Follicular Lymphoma

Follicular Lymphoma

What is follicular lymphoma? — Follicular lymphoma is one type of lymphoma. Lymphoma is a cancer of the lymphatic system. The lymphatic system is made up of organs all over the body that make and store cells that fight infection (figure 1). These infection-fighting cells are also called "white blood cells."
When people have follicular lymphoma, their white blood cells become abnormal and grow out of control. These cells can travel to different parts of the body. Often, the abnormal cells collect in bean-shaped organs called lymph nodes. This causes the lymph nodes to swell.
Follicular lymphoma usually grows slowly, but it can change to a type of lymphoma that grows quickly.
What are the symptoms of follicular lymphoma? — Most people with follicular lymphoma first notice one or more swollen lymph nodes. These swollen nodes are often in the neck, groin, or belly. People can feel them under the skin, but they are usually not painful.
Other than having swollen lymph nodes, some people do not have any other symptoms for years. But other people can have symptoms, including:
Fever
Weight loss
Night sweats that soak their clothes
Pain
Blockages in the digestive tract or urinary tract
Feeling very tired and weak
Is there a test for follicular lymphoma? — Yes. Your doctor or nurse will talk with you and do an exam. He or she will also do:
Blood tests
Lymph node biopsy – A doctor will remove one of the swollen lymph nodes. Then another doctor will look at the cells under a microscope to see if cancer cells are present.
What is lymphoma staging? — Lymphoma staging is a way in which doctors find out how far the lymphoma has spread in the lymphatic system or in the rest of the body.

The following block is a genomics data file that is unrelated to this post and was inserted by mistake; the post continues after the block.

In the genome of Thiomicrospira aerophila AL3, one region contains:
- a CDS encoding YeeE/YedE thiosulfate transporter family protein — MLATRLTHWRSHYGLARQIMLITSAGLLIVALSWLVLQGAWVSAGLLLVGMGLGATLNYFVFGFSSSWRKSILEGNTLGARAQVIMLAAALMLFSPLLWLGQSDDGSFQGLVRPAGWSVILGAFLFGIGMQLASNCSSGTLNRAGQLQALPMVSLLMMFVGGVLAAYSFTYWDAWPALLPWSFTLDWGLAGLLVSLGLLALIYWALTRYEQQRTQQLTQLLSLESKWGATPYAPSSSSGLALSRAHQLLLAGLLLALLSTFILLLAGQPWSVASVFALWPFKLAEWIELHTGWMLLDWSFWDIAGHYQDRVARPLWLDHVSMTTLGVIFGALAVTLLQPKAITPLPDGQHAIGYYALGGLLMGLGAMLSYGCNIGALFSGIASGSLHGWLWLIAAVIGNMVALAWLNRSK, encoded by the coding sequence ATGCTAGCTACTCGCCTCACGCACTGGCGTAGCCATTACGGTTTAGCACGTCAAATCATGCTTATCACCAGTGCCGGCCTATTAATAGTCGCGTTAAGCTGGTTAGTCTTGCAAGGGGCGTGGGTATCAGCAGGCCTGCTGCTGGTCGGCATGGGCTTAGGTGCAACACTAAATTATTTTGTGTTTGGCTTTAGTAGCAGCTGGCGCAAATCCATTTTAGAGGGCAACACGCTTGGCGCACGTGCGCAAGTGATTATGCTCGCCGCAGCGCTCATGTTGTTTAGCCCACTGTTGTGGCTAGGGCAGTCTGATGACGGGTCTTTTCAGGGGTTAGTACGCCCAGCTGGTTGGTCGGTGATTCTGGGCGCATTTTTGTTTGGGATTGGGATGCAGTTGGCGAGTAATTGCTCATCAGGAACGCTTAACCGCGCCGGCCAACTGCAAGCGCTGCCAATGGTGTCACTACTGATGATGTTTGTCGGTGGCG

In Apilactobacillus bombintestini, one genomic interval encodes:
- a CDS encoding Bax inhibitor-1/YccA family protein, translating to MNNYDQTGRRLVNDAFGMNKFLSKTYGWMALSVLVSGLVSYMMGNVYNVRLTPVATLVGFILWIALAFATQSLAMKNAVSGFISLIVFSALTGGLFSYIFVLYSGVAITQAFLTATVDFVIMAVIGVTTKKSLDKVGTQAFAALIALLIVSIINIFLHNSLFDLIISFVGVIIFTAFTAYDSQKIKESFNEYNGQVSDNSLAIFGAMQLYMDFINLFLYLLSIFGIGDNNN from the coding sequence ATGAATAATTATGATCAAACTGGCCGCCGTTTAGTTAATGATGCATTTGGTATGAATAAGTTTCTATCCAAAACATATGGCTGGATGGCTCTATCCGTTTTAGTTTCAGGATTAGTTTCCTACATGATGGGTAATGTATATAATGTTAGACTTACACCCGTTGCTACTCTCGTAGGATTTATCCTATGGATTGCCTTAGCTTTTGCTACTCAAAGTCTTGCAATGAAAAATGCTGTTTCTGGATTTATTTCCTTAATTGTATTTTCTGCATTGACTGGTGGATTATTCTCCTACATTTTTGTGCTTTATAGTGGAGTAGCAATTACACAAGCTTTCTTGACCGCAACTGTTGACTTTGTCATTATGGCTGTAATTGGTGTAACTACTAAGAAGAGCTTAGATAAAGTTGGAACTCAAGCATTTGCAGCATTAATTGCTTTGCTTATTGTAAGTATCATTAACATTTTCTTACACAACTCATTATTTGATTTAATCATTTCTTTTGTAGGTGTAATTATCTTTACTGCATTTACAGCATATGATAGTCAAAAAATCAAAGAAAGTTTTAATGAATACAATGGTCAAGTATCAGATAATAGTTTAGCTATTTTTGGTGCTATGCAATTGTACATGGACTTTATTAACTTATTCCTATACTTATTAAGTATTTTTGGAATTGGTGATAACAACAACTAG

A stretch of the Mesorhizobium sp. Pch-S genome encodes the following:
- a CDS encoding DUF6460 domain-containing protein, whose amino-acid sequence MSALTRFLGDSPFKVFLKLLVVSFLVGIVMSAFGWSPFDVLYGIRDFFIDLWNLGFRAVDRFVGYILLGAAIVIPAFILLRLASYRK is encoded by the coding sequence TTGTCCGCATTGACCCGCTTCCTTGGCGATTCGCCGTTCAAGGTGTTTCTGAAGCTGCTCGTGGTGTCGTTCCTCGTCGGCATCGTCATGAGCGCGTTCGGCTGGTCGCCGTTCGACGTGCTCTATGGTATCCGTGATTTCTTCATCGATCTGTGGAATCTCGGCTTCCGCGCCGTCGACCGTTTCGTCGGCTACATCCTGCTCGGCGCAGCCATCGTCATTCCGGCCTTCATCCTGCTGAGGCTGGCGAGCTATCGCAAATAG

To find out how far your follicular lymphoma has spread, your doctor will do an exam, blood tests, and an imaging test, such as a CT or PET scan. Imaging tests create pictures of the inside of the body.
Your doctor might also do a bone marrow biopsy. For this test, a doctor will take a small sample of bone marrow (the tissue in the center of your bones). Another doctor will look at the sample under a microscope to see if it has cancer.
How is follicular lymphoma treated? — Often, follicular lymphoma is not treated right away. Your doctor might not treat your follicular lymphoma right away if it is not causing any symptoms. But he or she will watch your cancer closely by doing exams and blood tests until treatment is needed.
Doctors usually treat follicular lymphoma when it causes symptoms. Treatments can help reduce symptoms, but they do not usually cure the cancer. The right treatment for you will depend on:
Your symptoms
Where the follicular lymphoma is in your body
Your age and other medical conditions
People with follicular lymphoma can be treated with:
Chemotherapy – Chemotherapy is the medical term for medicines that kill cancer cells or stop them from growing.
Antibodies – Antibodies are proteins in your blood. Your immune system makes them to help your body fight infections. But there are other types of antibodies that are created in a lab and used as medicine. They kill cancer cells by targeting specific parts of the cells.
Radiation therapy – Radiation kills cancer cells.
Bone marrow transplant (also called "stem cell transplant") – This treatment replaces cells in the bone marrow that are killed by chemotherapy or radiation. Usually, only people whose follicular lymphoma comes back after treatment get a bone marrow transplant.
What else should I do? — It's important to follow all your doctor's instructions about visits and tests. It's also important to talk to your doctor about any side effects or problems you have during treatment.
Getting treated for follicular lymphoma involves making many choices, such as what treatment to have and when.
Always let your doctors and nurses know how you feel about a treatment. Any time you are offered a treatment, ask:
What are the benefits of this treatment? Is it likely to help me live longer? Will it reduce or prevent symptoms?
What are the downsides to this treatment?
Are there other options besides this treatment?
What will happen if I do not have this treatment?
All topics are updated as new evidence becomes available and our peer review process is complete.
This topic retrieved from UpToDate on: Mar 30, 2020.
Topic 15857 Version 10.0
Release: 28.2.2 - C28.105
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